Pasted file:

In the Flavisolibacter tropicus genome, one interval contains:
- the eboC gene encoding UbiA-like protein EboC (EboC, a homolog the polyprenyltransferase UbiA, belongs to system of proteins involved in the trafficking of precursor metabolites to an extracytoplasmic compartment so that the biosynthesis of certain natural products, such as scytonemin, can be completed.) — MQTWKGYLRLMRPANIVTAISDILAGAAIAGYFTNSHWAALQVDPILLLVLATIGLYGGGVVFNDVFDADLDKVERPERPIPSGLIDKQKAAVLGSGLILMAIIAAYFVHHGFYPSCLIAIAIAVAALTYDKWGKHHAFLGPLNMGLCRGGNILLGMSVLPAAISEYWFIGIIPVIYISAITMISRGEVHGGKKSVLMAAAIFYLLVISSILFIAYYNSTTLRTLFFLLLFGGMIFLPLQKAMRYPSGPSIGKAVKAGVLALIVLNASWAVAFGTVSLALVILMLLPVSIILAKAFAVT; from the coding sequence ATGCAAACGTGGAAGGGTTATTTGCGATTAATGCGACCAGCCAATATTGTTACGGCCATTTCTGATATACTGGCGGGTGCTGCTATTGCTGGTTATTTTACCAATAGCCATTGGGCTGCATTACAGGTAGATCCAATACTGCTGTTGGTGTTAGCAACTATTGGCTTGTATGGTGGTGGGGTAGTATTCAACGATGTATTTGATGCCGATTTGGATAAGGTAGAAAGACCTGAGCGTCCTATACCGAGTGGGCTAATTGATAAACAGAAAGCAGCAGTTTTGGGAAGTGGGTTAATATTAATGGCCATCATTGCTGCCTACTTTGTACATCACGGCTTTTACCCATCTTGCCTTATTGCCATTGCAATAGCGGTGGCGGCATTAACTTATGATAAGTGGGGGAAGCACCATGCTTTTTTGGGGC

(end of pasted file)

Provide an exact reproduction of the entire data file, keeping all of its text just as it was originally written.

In the Flavisolibacter tropicus genome, one interval contains:
- the eboC gene encoding UbiA-like protein EboC (EboC, a homolog the polyprenyltransferase UbiA, belongs to system of proteins involved in the trafficking of precursor metabolites to an extracytoplasmic compartment so that the biosynthesis of certain natural products, such as scytonemin, can be completed.) — MQTWKGYLRLMRPANIVTAISDILAGAAIAGYFTNSHWAALQVDPILLLVLATIGLYGGGVVFNDVFDADLDKVERPERPIPSGLIDKQKAAVLGSGLILMAIIAAYFVHHGFYPSCLIAIAIAVAALTYDKWGKHHAFLGPLNMGLCRGGNILLGMSVLPAAISEYWFIGIIPVIYISAITMISRGEVHGGKKSVLMAAAIFYLLVISSILFIAYYNSTTLRTLFFLLLFGGMIFLPLQKAMRYPSGPSIGKAVKAGVLALIVLNASWAVAFGTVSLALVILMLLPVSIILAKAFAVT; from the coding sequence ATGCAAACGTGGAAGGGTTATTTGCGATTAATGCGACCAGCCAATATTGTTACGGCCATTTCTGATATACTGGCGGGTGCTGCTATTGCTGGTTATTTTACCAATAGCCATTGGGCTGCATTACAGGTAGATCCAATACTGCTGTTGGTGTTAGCAACTATTGGCTTGTATGGTGGTGGGGTAGTATTCAACGATGTATTTGATGCCGATTTGGATAAGGTAGAAAGACCTGAGCGTCCTATACCGAGTGGGCTAATTGATAAACAGAAAGCAGCAGTTTTGGGAAGTGGGTTAATATTAATGGCCATCATTGCTGCCTACTTTGTACATCACGGCTTTTACCCATCTTGCCTTATTGCCATTGCAATAGCGGTGGCGGCATTAACTTATGATAAGTGGGGGAAGCACCATGCTTTTTTGGGGC